Wallace’s travels took him across Indonesia including to Papua New Guinea where our Black Tree Monitors are from and Sulawesi, an Indonesian island,  home to Sulawesi Macaque monkeys that are now critically endangered – you can see our group at Newquay Zoo through our webcam http://www.newquayzoo.org.uk/conservation/sulawesi-crested-black-macaques.htm, part of our support for Selamatkan Yaki (Protect The Macaque! in Bahasan Indonesian).

We’ll keep you posted on celebartions for Wallace 2013, Darwin 2011 and Edward Lear 2012 on the blog – watch this space.

Centenary of Florence Nightingale’s Death 13 August 2010: update of ‘Florence Fatigue’ and another Great Victorian on postage stamps: Florence Nightingale, Mary Seacole and women scientists on stamps.

May 16, 2010

A 1960s UK stamp featuring Florence Nightingale from my childhood album (in old L-S-D pennies) with a youthful Queen Elizabeth head, much like the Young Victoria!

This Friday 13th sees the 100th anniversary of Florence Nightingale’s death on 13 August 1910. Commemorated in many ways  through a Royal Mint £2 coin, a church service on Radio 4  Sunday morning 8th August  2010 (available on I-player) and much press coverage about anniversary events http://www.personneltoday.com/articles/2010/07/09/55064/florence-nightingale-centenary-nursing-by-numbers.html 

along with her refurbished museum http://www.florence-nightingale.co.uk/cms/

Visitors to the Greenbank Hotel in Falmouth, where part of Wind in The Willows was written by Kenneth Grahame, can see Florence Nightingale’s signature in the visitor’s book of what was a very popular Victorian hotel for travellers overseas via  the busy Falmouth harbour. http://www.greenbank-hotel.co.uk/falmouth-hotel/14/falmouth+hotel+history.html 

Readers of our Darwin 200 stamp blog will note that much of our Darwin celebrations locally in Cornwall in 2009 focussed on Falmouth, where Darwin made landfall on Oct 2 1836 at the end of the Beagle voyage. A plaque, rather then register entry,  marks the spot as he rapidly left for home by mail coach after five homesick and seasick adventurous years. Darwin and Nightingale in their dogged pursuit of evidence or statistics to support their arguments would have had no doubt a very interesting discussion, had they ever met!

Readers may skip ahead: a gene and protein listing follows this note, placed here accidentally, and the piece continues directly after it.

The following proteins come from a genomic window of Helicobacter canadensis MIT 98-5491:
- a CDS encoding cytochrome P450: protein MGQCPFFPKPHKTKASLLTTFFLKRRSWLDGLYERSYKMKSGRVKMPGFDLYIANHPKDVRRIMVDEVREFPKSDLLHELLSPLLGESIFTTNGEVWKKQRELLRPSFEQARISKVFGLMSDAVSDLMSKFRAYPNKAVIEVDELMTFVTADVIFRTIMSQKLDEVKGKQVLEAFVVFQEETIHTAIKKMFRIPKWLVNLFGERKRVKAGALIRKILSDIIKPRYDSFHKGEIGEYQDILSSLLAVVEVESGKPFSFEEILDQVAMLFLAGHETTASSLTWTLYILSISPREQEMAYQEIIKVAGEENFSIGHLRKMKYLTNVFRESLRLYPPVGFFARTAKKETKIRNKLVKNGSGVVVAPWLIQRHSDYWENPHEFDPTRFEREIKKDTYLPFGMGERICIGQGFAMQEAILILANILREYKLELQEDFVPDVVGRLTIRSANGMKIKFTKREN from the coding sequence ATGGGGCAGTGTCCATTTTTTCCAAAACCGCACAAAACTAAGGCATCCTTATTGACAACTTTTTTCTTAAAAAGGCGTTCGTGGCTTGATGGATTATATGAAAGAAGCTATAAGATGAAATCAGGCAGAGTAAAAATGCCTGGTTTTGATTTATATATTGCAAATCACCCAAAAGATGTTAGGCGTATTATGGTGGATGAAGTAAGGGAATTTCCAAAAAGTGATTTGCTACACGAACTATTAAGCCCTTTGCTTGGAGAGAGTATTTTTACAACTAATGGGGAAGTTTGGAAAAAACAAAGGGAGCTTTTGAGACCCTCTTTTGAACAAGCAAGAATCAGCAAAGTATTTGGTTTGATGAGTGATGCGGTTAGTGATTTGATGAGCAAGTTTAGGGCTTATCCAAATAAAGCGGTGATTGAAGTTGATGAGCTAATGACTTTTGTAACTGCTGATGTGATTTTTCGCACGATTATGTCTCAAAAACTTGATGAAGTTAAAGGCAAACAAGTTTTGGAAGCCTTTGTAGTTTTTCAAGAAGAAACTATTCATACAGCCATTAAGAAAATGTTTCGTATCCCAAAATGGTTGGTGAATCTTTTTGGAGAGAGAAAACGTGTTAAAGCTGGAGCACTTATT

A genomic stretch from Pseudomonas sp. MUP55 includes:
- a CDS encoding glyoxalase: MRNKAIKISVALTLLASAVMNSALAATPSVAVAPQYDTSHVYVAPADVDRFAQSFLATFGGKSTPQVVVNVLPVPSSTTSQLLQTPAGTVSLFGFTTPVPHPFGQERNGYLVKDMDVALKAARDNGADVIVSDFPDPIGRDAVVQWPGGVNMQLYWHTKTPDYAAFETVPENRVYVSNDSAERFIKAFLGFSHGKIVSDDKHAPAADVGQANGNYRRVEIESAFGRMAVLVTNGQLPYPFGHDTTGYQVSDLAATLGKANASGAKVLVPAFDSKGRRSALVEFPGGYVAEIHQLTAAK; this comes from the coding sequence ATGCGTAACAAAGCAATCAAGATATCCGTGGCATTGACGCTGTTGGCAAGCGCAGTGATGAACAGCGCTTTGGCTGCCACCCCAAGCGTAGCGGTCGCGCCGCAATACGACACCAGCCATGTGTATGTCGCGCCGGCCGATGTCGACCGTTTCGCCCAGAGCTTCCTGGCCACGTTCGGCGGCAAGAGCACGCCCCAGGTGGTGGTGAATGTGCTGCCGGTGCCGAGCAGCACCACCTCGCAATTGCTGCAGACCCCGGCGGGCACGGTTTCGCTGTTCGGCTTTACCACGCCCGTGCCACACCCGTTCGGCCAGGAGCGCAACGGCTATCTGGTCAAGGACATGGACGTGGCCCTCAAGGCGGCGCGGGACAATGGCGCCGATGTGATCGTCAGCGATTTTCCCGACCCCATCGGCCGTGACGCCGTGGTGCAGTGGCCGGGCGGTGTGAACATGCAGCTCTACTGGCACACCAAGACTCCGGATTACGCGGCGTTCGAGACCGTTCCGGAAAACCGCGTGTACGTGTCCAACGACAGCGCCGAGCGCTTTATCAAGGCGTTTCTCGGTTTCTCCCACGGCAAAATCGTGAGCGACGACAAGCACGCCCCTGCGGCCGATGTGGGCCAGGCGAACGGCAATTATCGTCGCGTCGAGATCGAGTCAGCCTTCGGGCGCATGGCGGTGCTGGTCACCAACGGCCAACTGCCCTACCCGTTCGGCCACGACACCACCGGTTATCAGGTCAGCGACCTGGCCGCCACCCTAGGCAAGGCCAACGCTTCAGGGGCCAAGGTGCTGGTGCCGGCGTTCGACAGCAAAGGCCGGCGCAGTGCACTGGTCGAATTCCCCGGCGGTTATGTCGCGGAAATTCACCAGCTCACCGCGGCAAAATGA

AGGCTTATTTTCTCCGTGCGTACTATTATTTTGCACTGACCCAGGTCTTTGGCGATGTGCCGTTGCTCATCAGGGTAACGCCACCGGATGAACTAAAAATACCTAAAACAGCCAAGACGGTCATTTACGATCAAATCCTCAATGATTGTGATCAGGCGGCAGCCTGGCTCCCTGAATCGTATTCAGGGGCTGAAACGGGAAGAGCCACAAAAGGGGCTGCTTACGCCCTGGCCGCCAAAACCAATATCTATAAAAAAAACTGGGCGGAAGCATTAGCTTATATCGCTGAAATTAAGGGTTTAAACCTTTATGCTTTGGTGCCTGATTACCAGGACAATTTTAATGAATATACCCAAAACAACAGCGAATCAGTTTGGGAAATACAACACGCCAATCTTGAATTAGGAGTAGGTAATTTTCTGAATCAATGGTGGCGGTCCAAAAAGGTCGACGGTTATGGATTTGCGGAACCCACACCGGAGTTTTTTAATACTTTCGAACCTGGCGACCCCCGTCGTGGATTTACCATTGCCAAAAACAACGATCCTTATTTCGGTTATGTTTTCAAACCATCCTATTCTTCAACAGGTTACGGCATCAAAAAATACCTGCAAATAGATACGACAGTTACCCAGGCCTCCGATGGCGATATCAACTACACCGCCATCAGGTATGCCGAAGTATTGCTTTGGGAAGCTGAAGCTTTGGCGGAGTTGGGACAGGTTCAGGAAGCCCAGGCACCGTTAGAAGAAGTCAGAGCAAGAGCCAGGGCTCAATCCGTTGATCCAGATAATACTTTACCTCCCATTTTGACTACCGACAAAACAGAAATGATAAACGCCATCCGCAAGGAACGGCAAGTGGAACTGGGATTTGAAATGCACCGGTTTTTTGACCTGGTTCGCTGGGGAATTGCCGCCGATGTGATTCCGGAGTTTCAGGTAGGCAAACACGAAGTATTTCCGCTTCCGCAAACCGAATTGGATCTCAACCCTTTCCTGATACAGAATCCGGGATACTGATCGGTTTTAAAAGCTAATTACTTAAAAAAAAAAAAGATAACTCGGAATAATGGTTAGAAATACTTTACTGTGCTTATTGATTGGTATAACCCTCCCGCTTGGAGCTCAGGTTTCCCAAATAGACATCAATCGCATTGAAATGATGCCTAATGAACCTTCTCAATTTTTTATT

Her obituary can be found at http://century.guardian.co.uk/1910-1919/Story/0,,126410,00.html  and an interesting research blog at http://www.florence-nightingale-avenging-angel.co.uk/

Previous Entry May 2010:

Every 12 May around the world is International Nursing Day, baacuse it is also Florence Nightingale’s birthday. Happy 190th birthday Florence.  

This year has extra significance, amazingly it is only 100 years since Florence Nightingale  died on 13 August 2010.

Florence was one of that generation of long-lived famous Victorians who lived well into the Twentieth Century including Alfred Russel Wallace the explorer and evolutionary theorist who died in 1913. Wallace has been mentioned on this blog site with news that you may soon see him on a UK stamp.

One of our recent commenters on the blog asked why we didn’t mention Rosalind Franklin ‘the dark lady of DNA’ when we introduced DNA, Crick and Watson. A trawl through internet stamp sites and Stanley Gibbons catalogues will produce some images of women scientists and engineers who aren’t Marie Curie. (Personally I look forward to a portrait stamp of Hedy Lamarr, featuring a background print of her World War Two patent for torpedo switching gear).

 Not surprisingly the Royal Mail, mints  and postage stamp designers ariound the world have often honoured nurses, Florence Nightingale and occasionally her contemporary Mary Seacole  often over the last 100 years.

http://www.rcn.org.uk/development/rcn_archives/exhibitions/international_postage_stamps/florence_nightingale

http://www.rcn.org.uk/development/rcn_archives/exhibitions/international_postage_stamps/mary_jane_seacole  

2009/10 also marks the 150th anniversary of  her important book Notes on Nursing, based on her experiences in The Crimean War. www.royalmint.com/store/BritishBase/UKFNBU.aspx.  Just as revolutionary in its time and field as Darwin’s Origin of Species, the International College of Nursing ICN  modern edition of Notes on Nursing is still available 150 years later!

As a scientist, Florence is also famous for using Pie charts to present information in persuasive ways, useful for introducing maths to the history curriculum and the ever present role model search for women scientists.